Epic and dramatic poetry, which depend upon high imaginative gifts, do not exist among the Arabs, a further proof of their poverty of imagination.
There was in Arab literature one incomparable period: the Andalusian period. Under the Ommeyads of Spain, the Arab language was used to express original thought, a thing that had never happened to it before. Richness of invention, abundance of natural feeling, freshness of expression, fine and delicate ideas, such are the characteristics of the poems of this epoch. Unfortunately, they are not of Arab but of Latin inspiration. The greater part of these poems were composed by Islamized Andalusians, that is to say, by pure Latins; the rest by Arabs born in Spain who had received Latin culture. We can see the Latin genius shining through their productions; we find in them impulses of imagination, feelings expressed with a grace and delicacy unknown to the best Arab writers.
As a historian has remarked: at the bottom of their heart there always remains something pure, delicate and spiritual that is not Arab.
In modern times, Arab literature has remained sterile; since the later Abbassid Caliphs it has produced no work worthy of remark; it has lived and still lives on its past.
In the schools, otherwise exclusively religious, they continue to read the Koran and the commentators thereon, as well as the old works on jurisprudence and grammar; but no educated Arab appears to be capable of producing a new work. So, then, the Muslim community, fixed in the contemplation of the past, feels no need to think otherwise than did the generations that have preceded it. Islam, a secretion of the Arab brain, has paralysed their minds and has set up an impassable barrier between the Muslim and the rest of the world.
In the fine arts, the Arabs have shown no more originality than in science and letters; in sculpture and painting their nullity is absolute. A reason for this inferiority has been sought in the religious law which forbids the representation of living things. But the Koran only expresses this prohibition in one single passage, and even there in somewhat vague terms: "O believers, wine, games of chance, statues, and the drawing of lots are abominations invented by Satan. Abstain from these and you shall be happy.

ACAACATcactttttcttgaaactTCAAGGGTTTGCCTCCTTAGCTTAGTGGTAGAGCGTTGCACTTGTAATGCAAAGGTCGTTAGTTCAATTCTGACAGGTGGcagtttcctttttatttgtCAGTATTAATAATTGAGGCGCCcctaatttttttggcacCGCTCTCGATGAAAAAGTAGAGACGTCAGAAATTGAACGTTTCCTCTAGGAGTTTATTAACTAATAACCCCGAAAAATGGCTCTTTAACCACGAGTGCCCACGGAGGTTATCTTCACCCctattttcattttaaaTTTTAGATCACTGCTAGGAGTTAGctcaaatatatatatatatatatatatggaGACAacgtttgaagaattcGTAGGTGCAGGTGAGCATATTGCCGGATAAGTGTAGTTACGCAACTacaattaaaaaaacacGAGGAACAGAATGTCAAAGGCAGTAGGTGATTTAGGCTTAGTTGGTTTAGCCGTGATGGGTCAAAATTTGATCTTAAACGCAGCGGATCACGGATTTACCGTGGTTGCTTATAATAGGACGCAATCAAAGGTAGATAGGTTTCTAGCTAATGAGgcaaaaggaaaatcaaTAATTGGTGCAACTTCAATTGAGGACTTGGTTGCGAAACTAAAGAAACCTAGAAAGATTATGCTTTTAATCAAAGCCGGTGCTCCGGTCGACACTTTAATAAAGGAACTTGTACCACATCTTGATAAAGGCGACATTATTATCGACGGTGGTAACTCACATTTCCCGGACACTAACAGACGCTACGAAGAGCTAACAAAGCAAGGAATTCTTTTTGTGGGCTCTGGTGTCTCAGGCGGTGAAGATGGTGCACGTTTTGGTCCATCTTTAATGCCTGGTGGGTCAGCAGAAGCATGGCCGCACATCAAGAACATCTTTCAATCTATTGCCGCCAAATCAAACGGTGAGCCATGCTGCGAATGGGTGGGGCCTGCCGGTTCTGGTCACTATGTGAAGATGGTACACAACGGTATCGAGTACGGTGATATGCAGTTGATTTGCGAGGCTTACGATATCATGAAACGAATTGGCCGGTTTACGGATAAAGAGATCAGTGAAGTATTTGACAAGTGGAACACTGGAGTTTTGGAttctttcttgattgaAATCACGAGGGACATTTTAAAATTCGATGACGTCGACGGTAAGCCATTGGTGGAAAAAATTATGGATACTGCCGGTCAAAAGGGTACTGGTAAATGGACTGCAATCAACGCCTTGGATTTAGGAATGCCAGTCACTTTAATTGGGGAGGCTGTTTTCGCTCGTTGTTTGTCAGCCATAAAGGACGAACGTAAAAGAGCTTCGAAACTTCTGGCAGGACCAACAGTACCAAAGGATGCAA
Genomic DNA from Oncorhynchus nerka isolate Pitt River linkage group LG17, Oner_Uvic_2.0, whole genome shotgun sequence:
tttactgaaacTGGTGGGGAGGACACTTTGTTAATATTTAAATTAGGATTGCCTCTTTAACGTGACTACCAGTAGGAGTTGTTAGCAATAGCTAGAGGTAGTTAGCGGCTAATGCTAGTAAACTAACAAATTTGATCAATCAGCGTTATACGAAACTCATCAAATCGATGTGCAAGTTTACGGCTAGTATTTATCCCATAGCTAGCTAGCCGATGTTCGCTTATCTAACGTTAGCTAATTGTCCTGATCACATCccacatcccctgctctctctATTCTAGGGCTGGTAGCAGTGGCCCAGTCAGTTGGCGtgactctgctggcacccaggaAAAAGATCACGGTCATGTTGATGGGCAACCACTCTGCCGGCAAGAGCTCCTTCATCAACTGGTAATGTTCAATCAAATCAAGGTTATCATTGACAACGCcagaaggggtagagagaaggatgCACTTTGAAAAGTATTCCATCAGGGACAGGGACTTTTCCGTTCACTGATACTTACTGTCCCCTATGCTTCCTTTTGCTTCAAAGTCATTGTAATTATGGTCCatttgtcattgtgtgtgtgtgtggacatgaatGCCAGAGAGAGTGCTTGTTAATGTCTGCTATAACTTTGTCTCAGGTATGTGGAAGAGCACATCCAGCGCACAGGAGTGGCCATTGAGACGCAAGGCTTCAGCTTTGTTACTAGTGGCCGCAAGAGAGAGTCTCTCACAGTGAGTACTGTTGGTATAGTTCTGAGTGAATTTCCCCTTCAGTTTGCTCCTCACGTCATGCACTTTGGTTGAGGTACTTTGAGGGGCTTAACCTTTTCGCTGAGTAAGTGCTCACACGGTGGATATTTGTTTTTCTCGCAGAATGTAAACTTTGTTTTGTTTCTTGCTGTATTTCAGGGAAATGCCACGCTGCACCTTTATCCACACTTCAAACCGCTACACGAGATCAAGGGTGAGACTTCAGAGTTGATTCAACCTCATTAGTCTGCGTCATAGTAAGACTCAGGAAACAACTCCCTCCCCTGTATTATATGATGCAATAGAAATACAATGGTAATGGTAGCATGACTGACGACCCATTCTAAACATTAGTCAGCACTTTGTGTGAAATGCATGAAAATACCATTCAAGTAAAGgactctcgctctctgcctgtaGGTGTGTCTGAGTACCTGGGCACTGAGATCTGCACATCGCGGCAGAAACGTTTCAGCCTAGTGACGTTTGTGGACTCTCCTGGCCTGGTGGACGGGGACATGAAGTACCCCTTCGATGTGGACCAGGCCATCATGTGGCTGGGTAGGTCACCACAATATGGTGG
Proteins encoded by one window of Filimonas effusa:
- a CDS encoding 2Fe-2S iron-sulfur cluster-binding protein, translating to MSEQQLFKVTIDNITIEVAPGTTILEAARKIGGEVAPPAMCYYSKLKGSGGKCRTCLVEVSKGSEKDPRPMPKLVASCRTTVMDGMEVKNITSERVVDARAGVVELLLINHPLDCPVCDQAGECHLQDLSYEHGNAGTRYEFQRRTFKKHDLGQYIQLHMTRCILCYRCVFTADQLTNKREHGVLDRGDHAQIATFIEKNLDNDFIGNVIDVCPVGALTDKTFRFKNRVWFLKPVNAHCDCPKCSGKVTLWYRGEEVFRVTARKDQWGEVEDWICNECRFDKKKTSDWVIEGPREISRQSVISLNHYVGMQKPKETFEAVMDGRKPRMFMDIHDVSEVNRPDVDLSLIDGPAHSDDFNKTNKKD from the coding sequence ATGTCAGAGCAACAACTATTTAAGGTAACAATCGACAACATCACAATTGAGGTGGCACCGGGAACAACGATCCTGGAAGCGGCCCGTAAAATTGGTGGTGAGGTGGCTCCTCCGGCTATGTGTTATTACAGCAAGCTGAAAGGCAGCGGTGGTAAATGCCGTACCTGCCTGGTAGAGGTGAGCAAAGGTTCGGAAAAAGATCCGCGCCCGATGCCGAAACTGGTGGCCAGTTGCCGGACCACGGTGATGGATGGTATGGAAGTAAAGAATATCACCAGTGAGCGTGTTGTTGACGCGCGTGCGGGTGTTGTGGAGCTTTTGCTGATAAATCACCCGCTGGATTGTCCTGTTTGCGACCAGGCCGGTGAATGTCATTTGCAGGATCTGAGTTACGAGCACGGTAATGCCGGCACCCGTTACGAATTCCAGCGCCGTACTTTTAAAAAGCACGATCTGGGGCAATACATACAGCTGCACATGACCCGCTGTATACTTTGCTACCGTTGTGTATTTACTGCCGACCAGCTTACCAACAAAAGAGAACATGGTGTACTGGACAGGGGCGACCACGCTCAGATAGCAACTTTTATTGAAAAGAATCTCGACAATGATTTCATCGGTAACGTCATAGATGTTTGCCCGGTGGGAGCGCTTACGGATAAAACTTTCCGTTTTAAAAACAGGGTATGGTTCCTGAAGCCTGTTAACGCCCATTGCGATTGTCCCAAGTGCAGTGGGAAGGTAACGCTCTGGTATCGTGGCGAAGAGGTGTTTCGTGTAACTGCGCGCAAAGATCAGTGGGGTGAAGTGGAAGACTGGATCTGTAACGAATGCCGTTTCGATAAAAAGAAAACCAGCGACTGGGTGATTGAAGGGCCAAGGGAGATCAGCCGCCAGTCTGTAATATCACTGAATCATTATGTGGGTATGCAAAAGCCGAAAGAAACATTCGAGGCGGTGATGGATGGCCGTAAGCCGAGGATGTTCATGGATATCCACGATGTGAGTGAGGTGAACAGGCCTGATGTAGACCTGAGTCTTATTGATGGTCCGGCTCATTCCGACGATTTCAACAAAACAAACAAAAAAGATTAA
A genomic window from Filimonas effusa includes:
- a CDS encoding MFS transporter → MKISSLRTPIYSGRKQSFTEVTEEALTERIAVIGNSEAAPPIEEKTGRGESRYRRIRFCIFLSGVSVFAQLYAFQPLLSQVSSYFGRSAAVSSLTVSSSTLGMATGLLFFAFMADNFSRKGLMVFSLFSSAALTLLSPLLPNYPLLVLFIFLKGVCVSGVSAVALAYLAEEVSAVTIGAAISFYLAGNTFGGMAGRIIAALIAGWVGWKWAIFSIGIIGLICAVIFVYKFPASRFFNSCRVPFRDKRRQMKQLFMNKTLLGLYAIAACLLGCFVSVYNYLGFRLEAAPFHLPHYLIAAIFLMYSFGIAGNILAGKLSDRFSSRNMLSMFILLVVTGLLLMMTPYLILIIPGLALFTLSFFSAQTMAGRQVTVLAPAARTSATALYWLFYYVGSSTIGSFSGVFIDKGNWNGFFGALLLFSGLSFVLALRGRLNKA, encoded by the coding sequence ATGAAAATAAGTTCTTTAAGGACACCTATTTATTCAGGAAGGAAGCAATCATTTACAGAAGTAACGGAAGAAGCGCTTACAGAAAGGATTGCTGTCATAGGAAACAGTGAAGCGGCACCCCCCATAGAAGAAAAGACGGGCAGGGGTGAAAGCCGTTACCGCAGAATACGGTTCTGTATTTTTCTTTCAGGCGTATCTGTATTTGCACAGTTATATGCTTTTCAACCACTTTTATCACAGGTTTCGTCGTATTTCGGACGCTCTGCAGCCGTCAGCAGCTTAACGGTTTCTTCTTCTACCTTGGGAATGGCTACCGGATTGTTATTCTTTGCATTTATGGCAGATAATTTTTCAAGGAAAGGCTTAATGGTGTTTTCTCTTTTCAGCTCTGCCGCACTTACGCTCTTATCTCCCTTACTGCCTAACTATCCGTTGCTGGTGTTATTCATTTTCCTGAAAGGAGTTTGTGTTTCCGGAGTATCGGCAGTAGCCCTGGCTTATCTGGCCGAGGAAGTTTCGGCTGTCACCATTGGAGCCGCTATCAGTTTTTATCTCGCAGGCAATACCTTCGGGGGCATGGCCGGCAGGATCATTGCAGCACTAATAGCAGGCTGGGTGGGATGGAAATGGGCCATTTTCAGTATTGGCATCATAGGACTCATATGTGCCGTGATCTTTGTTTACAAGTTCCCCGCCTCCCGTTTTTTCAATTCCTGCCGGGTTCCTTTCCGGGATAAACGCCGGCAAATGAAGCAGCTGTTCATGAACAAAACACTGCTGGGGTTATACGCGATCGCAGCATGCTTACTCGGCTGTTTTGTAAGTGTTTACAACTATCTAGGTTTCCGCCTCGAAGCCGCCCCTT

It is almost certain that by the word statues the Koran meant representations of the pagan divinities, that is, idols. It is the old commandment of the Decalogue: "Thou shalt not make to thyself any graven image. . . thou shalt not worship them." Mohammed never dreamed of forbidding the artistic imitation of living things in painting and sculpture. In the Arab text, the word statue is rendered by ansab, the plural of nasb, a word that means a carved stone in a place consecrated to a protecting divinity. In another passage in the Koran the word nasb is used to mean altar. That is just the meaning it has in the passage we are dealing with. It is, therefore, by an error of interpretation that the commentators have extended this word to include statues and the representations of living things. This narrow interpretation has not been accepted by all Muslims. Both in Persia and in India forms of living things are often found in the arabesques. Makrizi records that Maowiah caused himself to be represented on the coinage girt with a sword.
It is only fair to point out that poetry has been far worse treated in the Koran than sculpture; and yet that has not hindered the Arabs from cultivating it: "Shall I tell you," we read in the revealed Book, “which are the men upon whom the demons descend and whom they inspire. They descend upon every liar taken in the act and teaching what their ears have picked up. But, the greater part lie. These are the poets whom erring men follow in their turn. Do you not see that they follow all roads like madmen, that they say what they do not do?”
But poetry has continued to blossom in spite of the maledictions of the Prophet. It is not, therefore, unreasonable to suppose that if sculpture and painting have not been developed, it is because the Arabs have no aptitude for them. A further proof lies in the fact that they did not practise these arts in the days before Islam, when they must have been cognisant of them through their relations with Romans, Greeks, Egyptians and Persians. Their artistic nullity must, therefore, be attributed, not to the religious law, but to their national inaptitude. The religious law is nothing but the expression of the Arab spirit, and so it has treated with disdain what the Arab despises as being beyond his powers.
In architecture, there is no sign of Arab originality. The nomadic Bedouin never troubled about it, for he lived in a tent. In towns like Mecca and Medina, the architecture was of a primitive character, with mud walls and roofs of palm leaves. The famous temple of the Kaaba was merely a modest enclosure of stone and sun-dried mud bricks.
The first mosque that Mohammed built at Medina, after his flight from Mecca, was a very humble construction in sun-dried brick.